Innovation: Smartest City
Winner: Tokyo (Japan)
Tokyo hit the headlines last year when the Tsukuba Express departed 20 seconds early, prompting abject apologies from its management for the ‘severe inconvenience’. Such a reaction could only come from a city that has created one of the slickest transport systems in the world. Add to this Tokyo’s experiments to create suburban smart towns that produce zero carbon emissions and run completely on renewable energy, integrating a large proportion of homes with solar panels, offering smart parking solutions and Wi-Fi hotspots all over the place, and it’s clear to see why Tokyo is leading the line.
Innovation: Smartest City Shortlist
Beijing has particularly focused its technology on fostering a ‘smart economy’. The city ranks as China’s smartest city in terms of operating as a cashless society, according to a 2017 report by tech giant Tencent. On top of this, entirely new smart cities such as Xiong’an are being developed on the capital’s borders.
In Guangzhou, a focus on ‘intelligent traffic’ has seen the use of internet-connected traffic lights that can analyse road conditions and react accordingly, helping to raise the average speed of traffic in the city, reduce overall congestion and give drivers access to updated information to help them plan their journeys.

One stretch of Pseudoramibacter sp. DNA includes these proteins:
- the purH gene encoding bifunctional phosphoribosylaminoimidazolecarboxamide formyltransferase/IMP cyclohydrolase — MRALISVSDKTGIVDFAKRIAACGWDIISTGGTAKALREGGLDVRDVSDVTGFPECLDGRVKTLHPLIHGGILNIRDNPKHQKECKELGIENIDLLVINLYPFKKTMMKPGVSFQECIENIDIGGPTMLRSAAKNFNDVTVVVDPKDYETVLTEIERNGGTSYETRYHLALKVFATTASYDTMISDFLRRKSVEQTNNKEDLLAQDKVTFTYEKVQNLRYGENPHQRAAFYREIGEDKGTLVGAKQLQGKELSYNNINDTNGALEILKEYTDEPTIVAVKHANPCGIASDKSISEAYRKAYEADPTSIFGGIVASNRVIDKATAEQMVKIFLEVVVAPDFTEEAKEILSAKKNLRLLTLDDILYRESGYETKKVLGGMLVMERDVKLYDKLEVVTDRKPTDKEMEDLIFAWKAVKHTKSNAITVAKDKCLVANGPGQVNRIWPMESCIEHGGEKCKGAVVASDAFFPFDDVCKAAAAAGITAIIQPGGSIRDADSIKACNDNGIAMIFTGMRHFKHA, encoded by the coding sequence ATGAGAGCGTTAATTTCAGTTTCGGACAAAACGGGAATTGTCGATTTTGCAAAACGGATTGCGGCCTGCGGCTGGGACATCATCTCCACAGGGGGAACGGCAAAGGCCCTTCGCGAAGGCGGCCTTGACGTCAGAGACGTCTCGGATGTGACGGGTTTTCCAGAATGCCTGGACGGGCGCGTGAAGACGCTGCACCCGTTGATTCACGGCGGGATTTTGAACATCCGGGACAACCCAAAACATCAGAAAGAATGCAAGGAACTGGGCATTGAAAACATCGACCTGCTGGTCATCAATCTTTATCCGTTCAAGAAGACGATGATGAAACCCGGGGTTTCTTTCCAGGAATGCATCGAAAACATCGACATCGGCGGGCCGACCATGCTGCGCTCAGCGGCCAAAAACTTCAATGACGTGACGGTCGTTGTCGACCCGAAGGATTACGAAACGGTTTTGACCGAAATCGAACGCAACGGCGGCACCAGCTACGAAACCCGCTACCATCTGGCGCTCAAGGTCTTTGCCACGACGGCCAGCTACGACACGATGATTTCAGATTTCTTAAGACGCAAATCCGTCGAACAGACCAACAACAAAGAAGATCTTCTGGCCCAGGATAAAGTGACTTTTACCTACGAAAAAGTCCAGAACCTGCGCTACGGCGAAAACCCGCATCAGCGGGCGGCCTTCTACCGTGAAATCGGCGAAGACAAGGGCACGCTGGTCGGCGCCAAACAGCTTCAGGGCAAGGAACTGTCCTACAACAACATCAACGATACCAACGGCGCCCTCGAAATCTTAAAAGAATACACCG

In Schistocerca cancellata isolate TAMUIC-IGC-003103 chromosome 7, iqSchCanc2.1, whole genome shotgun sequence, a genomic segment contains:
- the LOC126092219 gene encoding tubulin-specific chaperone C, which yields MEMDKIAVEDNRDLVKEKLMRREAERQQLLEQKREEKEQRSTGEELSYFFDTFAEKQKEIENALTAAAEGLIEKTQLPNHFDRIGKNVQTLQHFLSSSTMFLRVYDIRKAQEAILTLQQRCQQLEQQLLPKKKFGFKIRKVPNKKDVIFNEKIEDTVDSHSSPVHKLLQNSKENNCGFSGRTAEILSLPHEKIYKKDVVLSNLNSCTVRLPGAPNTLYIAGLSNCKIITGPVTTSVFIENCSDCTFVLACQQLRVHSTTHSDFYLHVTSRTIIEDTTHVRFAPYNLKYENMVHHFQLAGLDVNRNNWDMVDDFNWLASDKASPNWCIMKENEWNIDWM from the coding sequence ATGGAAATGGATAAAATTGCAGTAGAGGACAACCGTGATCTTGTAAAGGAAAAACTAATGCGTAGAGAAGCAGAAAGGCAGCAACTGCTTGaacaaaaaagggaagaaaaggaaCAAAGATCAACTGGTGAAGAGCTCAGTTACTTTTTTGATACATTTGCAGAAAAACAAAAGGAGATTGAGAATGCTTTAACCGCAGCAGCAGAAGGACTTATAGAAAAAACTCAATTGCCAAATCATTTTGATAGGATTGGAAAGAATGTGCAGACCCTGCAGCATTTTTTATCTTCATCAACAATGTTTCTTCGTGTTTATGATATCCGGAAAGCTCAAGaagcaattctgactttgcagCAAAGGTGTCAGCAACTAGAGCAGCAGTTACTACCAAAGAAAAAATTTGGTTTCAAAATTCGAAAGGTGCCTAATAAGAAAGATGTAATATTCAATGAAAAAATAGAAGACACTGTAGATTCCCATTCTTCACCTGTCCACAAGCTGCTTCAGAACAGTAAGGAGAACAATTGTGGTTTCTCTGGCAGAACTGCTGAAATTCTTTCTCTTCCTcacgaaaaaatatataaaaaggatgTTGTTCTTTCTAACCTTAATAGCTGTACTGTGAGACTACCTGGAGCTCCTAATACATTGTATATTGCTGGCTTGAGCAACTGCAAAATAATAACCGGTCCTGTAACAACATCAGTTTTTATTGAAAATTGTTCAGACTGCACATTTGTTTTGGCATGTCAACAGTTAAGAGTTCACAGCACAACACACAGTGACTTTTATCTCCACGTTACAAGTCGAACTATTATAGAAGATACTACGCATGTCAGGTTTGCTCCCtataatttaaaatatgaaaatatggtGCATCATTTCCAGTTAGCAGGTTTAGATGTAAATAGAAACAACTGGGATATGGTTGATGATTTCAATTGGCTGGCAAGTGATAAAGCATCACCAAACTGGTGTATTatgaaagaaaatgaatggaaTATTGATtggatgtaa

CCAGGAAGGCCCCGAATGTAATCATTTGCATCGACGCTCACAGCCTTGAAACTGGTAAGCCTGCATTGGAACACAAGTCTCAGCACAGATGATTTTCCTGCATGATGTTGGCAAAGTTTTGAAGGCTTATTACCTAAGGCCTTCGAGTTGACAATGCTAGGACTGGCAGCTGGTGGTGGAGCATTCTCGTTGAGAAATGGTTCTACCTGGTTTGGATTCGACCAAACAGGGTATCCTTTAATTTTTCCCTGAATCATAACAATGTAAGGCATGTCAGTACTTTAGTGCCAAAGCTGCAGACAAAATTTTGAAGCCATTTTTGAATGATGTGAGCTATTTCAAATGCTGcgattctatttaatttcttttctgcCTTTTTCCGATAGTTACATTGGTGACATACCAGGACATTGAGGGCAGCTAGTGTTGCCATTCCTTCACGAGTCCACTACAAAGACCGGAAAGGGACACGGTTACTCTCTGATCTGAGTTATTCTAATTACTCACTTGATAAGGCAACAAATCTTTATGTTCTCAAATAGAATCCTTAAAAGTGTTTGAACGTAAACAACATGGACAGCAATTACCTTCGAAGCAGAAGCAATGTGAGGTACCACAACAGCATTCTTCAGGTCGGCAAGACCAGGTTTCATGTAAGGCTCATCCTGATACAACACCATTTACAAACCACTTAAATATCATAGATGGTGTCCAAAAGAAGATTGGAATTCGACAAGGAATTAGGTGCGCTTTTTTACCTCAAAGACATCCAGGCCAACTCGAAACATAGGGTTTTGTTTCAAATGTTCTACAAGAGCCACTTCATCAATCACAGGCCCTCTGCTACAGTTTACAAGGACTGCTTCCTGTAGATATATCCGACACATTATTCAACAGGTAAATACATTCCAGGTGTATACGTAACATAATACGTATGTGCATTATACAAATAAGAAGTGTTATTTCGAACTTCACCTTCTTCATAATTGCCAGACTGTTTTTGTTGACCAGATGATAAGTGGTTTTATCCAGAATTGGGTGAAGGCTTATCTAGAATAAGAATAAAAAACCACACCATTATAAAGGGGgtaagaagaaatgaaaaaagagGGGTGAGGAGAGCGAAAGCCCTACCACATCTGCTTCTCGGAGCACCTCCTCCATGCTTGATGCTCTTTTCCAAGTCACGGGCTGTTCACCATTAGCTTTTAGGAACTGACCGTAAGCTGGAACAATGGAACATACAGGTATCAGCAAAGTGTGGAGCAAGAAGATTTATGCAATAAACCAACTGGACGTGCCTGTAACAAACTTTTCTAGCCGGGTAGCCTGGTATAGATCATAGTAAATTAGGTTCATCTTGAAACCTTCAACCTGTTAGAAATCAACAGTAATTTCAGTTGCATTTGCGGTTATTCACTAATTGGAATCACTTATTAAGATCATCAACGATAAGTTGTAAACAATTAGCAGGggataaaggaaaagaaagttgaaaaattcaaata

Seoul (South Korea)
In addition to the South Korean capital’s integrated transport system and being the hub for the country’s major tech companies, the key to becoming a smart society, according to the mayor of Seoul, Park Won-soon, is ‘communication on a totally different level’. Seoul demonstrates this with everything from fast, widespread internet to donating second-hand smart devices to low-income families.
Host to the international 2018 Smart City Expo, Shanghai has also been targeted as ground zero for a national plan to implement smart infrastructure, smart grid and Internet of Things-related policies.
Shenzhen has never hidden its ambitions to become the Silicon Valley of China. The country’s tech giants – including Tencent and Alibaba – are all headquartered in the former fishing village-turned-startup community. ‘Unicorns’ (businesses valued at more than US$1 billion) such as Shenzhen-based drone manufacturer DJI are just the start for this forward-facing Chinese city.
Singapore’s smart traffic initiatives saw the country become one of the first to adopt shared bicycle schemes in Asia and, so far, is the biggest adopter of e-vehicles (after Paris) with a city-wide electric car-sharing in operation since the end of 2017.
Taipei (Taiwan China)
Renowned for its dominance as an electronics manufacturer in the 1980s and ’90s, Taiwan has seen traditional industries being overtaken by other developing Asian economies. In response, the government has launched a renewed focus to push Taiwan’s ‘smart’ technologies, with dedicated business clusters, major investment and educational-industrial tie ups in the works.